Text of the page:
The use of artificial intelligence is included in the project for the management of the monitoring system. This technology will allow the collection of data related to microclimate, surface lighting, quantity of water in the underground channel and structural behaviour of the elements. In addition to collecting microclimate parameters, the system will also actively interact with the controlled ventilation system and therefore indirectly interact with the temperature and humidity parametres and the covering system. It will be able to determine the configuration of the arena floor and compare the data of the parameters based on time, duration, quantity and type of opened surface with the ventilation management system.
The new arena floor will therefore allow for better conservation and protection of the archaeological structures in the underground areas, while reconstructing the original appearance of the monument and the complex system of the underground areas. More importantly, the restoration will not affect the profound archaeological, architectural and social value of the Colosseum.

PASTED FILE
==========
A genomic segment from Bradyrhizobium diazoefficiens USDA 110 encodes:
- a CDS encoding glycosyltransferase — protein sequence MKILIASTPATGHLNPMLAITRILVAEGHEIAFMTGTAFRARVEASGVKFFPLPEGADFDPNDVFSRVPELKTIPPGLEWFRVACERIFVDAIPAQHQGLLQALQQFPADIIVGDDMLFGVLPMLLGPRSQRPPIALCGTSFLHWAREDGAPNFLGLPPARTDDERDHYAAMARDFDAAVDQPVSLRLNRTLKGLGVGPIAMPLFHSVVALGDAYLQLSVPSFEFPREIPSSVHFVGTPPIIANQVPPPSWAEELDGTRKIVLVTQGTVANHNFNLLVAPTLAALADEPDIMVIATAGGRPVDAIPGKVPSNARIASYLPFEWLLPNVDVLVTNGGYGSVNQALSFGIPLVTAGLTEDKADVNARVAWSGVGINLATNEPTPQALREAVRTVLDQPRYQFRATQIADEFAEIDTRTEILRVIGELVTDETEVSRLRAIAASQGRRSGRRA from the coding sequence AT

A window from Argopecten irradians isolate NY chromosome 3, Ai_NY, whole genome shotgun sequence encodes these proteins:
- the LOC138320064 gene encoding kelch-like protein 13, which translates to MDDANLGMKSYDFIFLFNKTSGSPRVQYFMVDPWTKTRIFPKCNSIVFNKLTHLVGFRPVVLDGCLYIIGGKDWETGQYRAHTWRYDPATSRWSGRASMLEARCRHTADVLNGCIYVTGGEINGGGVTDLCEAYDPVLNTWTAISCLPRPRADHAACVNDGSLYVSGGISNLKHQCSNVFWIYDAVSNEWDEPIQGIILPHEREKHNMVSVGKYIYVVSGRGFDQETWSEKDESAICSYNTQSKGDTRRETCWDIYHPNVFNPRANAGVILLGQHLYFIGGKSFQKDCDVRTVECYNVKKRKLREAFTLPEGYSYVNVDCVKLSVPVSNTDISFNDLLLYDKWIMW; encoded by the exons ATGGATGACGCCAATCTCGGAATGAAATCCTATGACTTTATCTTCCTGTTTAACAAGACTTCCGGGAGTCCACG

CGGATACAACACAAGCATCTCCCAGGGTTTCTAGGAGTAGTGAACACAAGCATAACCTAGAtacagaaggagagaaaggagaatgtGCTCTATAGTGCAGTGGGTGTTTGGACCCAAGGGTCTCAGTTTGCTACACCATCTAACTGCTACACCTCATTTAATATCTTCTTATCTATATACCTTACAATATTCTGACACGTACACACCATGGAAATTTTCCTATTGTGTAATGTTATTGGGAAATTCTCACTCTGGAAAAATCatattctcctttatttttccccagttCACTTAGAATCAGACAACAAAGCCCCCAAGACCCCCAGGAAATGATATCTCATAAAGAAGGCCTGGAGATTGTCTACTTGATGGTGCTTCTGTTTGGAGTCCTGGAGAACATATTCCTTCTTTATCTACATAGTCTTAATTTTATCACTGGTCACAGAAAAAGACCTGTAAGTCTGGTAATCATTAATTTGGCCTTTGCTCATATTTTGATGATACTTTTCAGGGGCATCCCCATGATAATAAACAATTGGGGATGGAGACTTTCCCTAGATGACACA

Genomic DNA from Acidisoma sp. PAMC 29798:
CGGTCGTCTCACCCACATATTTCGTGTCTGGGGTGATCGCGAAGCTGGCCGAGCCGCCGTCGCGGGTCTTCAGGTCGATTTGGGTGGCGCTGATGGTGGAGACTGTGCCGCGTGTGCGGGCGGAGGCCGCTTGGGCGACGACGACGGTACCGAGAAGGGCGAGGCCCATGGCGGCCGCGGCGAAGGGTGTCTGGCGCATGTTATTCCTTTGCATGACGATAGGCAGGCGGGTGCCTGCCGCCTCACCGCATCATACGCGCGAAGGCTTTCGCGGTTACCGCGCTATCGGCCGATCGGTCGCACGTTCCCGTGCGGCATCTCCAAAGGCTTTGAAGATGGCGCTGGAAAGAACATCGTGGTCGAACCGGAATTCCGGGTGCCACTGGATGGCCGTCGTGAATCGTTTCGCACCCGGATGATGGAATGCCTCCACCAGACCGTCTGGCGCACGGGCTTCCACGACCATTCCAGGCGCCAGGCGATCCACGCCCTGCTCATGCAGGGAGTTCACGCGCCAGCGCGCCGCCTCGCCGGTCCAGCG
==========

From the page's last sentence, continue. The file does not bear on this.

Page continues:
The project team is composed as follows:
Project leader - Structure design and safety
Architetto Fabio Fumagalli
Head of integrated specialist services - Architectural design
Consilium Servizi di Ingegneria
The leading principles behind the project are the protection and conservation of the pre-existing archaeological structure. These principles will be applied in terms of both the structure and appearance of the project, ensuring that it will integrate seamlessly with the monument. This integration will be achieved by meeting all the existing archaeological, structural, architectural, hydraulic, conservation and management requirements. The new structure will cover the entire floor and will be...
- Year 2021
- Status Completed works
- Type Recovery/Restoration of Historic Buildings / Restoration of Works of Art